First, though Chinese courts will enforce the law prescribed in a contract, Chinese judges generally focus more on the overall context and “fairness” of the case and less on legal technicalities than their Western counterparts. For example, if an incompetent low-level employee caused its employer company to violate a contract, a U.S. court would likely find the company liable for the breach. Whereas a Chinese court might not find liability or might severely limit damages, believing it unfair to penalize the company for its employee’s incompetence.

Second, Chinese courts do not typically allow discovery. This means you should have your proof ready to go before you sue in China, especially since the time from filing to trial is usually less than a year.

Third, Chinese courts base their rulings almost exclusively on documentary evidence, not testimony. So be prepared to win or lose your case based on the documents. This also means you should have your documents ready before you sue. This also means that if you are sued in China, you should get your documents ready as quickly as possible. Getting your documents ready usually means getting them properly apostilled and consularized.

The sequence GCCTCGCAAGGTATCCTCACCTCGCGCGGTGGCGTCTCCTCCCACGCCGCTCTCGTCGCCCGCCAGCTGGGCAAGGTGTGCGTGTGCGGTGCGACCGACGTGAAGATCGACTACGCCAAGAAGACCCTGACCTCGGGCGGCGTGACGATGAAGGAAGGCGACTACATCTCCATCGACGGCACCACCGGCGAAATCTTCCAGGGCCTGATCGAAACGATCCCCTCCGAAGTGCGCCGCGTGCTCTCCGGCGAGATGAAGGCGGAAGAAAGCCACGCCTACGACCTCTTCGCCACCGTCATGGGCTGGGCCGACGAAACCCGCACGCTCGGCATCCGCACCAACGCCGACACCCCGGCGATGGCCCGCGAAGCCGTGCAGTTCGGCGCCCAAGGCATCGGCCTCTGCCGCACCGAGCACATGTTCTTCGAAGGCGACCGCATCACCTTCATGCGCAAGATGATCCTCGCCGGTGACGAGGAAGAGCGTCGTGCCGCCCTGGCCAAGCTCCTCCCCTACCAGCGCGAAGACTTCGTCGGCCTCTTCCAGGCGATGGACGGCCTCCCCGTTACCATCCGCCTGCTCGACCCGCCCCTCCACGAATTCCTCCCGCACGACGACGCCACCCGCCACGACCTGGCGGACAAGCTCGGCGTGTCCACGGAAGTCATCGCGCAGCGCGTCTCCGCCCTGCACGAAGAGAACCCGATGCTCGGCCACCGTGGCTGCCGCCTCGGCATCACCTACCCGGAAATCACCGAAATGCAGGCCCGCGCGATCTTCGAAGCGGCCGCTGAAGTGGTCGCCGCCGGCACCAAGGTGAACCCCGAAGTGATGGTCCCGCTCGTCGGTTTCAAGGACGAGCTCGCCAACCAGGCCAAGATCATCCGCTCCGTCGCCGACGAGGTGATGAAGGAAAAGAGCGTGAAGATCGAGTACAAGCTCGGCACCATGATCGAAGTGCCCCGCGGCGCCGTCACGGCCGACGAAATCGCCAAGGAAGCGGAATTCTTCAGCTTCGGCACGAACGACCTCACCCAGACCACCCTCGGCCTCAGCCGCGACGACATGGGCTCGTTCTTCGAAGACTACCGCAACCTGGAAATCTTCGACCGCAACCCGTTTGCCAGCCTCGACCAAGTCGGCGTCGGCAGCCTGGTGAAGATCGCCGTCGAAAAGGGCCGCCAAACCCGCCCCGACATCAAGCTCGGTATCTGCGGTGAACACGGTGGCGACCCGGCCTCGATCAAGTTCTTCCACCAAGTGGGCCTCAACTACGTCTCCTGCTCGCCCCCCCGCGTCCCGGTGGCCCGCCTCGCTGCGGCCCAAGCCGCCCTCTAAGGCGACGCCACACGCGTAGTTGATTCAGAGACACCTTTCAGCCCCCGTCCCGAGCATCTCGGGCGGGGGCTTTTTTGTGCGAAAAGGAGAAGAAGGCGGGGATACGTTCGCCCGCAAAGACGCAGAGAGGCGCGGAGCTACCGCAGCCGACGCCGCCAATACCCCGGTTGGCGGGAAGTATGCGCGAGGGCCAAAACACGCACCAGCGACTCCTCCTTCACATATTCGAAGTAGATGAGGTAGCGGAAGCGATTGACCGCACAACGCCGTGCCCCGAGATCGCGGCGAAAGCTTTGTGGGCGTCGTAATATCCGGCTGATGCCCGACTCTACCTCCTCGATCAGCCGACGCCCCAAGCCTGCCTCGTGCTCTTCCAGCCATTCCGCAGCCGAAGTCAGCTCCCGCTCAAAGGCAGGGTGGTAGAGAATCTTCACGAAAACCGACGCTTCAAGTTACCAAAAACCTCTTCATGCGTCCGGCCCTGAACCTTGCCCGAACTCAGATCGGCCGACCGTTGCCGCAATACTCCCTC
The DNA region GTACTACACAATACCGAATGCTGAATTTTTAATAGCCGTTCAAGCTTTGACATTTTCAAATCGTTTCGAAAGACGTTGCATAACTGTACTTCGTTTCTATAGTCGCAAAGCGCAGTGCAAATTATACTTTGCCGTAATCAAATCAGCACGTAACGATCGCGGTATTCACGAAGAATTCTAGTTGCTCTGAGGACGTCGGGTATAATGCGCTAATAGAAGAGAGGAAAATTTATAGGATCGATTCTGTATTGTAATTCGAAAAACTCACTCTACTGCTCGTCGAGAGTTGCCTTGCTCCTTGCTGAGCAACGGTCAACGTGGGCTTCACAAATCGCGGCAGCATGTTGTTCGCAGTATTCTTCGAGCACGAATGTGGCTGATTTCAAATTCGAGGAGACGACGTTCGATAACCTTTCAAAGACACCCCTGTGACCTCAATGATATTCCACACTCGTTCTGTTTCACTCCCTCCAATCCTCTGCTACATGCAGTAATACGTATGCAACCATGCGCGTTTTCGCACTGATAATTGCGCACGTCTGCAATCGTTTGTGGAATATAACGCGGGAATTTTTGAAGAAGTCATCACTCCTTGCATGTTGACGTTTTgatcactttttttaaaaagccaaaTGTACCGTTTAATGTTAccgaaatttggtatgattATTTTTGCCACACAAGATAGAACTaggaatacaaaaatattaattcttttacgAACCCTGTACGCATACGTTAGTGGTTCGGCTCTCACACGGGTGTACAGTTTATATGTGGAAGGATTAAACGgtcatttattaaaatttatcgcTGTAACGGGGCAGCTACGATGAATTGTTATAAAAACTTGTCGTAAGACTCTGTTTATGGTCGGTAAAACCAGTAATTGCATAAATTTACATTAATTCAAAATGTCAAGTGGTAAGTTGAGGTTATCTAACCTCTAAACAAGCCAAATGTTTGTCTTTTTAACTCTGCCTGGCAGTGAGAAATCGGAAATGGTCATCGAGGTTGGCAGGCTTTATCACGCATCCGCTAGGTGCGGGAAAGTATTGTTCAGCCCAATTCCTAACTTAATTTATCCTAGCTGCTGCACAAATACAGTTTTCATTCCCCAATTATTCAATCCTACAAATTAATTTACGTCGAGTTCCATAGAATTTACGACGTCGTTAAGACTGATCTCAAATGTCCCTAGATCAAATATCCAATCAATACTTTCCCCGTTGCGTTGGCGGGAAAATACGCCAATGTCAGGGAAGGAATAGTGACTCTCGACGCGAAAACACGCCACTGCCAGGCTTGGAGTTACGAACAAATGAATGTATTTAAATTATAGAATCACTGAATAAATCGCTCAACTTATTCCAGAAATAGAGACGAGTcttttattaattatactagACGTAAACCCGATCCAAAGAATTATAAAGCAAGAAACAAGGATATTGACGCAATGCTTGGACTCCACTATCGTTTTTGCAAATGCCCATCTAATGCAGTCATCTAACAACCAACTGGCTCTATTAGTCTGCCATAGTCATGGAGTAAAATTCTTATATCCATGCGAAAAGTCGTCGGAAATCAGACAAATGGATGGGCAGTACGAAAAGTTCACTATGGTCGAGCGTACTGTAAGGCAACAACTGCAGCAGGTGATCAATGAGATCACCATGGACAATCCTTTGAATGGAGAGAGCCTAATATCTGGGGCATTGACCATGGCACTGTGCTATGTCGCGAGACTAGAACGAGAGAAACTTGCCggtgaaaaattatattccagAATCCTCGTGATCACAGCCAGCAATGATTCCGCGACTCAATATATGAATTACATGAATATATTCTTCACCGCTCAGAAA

We cannot stress enough the need to move quickly to get your documents apostilled and consularized for a Chinese trial. Our international litigation lawyers are often asked for help in appealing a Chinese lawsuit a foreign company lost because “they were not able to get critical documents documents apostilled and consularized soon enough to be admitted into evidence by the Chinese trial court.

Fourth, settlement is rare in Chinese business litigation matters. The cost of litigating in China is considerably lower than in North America or the EU and once a complaint has been filed, settling a case is often viewed as losing face. The Chinese company you are suing may prefer to lose the case and blame it on the judge than settle and be viewed by its employees and  customers as having done something wrong.

Fifth, Chinese courts rarely issue large damage awards. Chinese courts are loath to harm a functioning business or cause employee layoffs. In particular, Chinese judges are hesitant to award damages for lost profits or for pain and suffering. This is one reason why our China transactional lawyers put liquidated damages provisions into most China contracts they draft. See China Contract Damages Done Right.

Sixth, Chinese courts often lack the authority and fail to receive the assistance from other law enforcement agencies necessary to enforce collection on their judgments. You therefore should consider the collectability of your judgment before you sue.